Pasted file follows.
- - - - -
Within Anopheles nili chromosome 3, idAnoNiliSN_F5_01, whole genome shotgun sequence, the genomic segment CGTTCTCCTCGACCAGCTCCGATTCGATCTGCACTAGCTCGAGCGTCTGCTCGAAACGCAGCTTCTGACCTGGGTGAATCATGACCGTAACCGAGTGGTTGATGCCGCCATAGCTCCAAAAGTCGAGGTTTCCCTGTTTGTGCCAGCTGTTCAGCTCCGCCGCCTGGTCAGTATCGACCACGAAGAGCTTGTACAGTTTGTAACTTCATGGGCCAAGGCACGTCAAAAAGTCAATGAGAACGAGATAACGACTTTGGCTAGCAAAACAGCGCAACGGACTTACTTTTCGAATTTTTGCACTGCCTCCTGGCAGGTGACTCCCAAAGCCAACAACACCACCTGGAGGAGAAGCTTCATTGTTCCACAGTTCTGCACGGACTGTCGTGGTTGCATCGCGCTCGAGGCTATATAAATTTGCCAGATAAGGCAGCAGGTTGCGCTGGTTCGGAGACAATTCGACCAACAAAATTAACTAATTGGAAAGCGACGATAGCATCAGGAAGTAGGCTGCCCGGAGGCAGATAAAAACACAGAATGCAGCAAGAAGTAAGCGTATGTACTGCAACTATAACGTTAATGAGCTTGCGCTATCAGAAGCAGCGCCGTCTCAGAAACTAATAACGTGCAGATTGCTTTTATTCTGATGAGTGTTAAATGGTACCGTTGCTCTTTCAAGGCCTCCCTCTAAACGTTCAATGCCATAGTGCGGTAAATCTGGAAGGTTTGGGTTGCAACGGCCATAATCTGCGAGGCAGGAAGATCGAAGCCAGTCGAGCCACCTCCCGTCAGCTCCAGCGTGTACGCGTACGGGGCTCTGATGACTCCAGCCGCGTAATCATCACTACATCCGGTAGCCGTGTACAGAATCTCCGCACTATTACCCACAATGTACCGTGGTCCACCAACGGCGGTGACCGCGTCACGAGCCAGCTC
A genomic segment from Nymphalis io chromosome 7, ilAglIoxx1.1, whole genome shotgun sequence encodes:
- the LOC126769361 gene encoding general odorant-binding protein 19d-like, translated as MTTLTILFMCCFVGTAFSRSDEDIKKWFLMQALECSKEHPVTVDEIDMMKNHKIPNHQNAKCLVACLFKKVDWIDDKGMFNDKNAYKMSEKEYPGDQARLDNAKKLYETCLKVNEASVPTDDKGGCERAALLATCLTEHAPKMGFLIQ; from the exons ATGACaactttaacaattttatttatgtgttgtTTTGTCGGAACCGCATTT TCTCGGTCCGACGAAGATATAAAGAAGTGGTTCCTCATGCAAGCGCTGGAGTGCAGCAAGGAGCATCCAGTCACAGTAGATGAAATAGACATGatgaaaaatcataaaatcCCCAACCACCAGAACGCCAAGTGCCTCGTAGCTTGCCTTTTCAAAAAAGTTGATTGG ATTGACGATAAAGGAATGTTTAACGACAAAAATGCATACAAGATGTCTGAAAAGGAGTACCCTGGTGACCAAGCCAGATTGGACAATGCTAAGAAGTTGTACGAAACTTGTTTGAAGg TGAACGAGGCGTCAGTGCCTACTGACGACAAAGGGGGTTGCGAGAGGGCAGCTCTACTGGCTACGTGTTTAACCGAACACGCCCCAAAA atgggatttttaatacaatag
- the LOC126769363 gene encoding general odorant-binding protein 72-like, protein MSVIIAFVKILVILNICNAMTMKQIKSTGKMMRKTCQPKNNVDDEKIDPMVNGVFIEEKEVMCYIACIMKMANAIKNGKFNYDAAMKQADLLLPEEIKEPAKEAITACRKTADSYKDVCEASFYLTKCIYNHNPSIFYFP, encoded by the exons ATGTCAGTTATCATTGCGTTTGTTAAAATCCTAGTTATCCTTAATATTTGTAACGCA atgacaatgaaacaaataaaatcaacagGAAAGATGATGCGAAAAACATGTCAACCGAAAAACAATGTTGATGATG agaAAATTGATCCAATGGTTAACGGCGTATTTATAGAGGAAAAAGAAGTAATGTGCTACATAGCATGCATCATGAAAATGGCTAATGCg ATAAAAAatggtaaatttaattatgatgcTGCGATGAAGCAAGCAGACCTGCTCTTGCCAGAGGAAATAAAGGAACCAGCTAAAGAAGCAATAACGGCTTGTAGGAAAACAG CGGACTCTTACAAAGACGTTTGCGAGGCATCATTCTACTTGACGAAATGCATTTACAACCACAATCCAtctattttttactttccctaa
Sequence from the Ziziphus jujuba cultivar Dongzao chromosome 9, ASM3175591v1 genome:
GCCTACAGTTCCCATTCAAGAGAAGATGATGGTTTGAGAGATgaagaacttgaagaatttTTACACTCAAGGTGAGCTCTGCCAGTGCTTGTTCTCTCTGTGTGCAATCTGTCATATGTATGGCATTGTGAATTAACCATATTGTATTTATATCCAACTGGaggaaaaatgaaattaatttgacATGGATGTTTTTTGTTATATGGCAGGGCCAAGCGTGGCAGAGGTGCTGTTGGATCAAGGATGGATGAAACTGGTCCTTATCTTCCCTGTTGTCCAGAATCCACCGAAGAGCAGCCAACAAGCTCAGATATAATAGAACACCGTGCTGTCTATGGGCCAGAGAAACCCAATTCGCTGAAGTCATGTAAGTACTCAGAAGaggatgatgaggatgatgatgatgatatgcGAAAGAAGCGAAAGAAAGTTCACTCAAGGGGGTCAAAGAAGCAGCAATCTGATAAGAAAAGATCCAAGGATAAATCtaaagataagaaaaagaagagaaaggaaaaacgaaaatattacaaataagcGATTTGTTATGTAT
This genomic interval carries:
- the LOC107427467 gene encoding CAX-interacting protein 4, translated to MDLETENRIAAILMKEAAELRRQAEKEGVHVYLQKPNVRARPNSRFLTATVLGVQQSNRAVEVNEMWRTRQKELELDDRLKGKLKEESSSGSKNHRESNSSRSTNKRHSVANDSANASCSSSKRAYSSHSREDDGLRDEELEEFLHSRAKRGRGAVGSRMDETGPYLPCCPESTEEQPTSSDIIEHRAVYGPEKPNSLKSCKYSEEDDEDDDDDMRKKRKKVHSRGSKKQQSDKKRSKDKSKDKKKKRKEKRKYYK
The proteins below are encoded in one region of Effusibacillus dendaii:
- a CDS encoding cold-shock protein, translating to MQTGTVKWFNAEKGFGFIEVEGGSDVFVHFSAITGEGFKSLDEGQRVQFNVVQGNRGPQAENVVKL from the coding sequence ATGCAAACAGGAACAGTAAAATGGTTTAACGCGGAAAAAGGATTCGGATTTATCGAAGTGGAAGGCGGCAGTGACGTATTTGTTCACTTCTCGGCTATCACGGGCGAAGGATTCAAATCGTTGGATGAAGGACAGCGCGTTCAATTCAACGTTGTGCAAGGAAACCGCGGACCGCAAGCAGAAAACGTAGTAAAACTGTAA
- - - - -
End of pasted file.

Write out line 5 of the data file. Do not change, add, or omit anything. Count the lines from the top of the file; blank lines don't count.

Sequence from the Ziziphus jujuba cultivar Dongzao chromosome 9, ASM3175591v1 genome: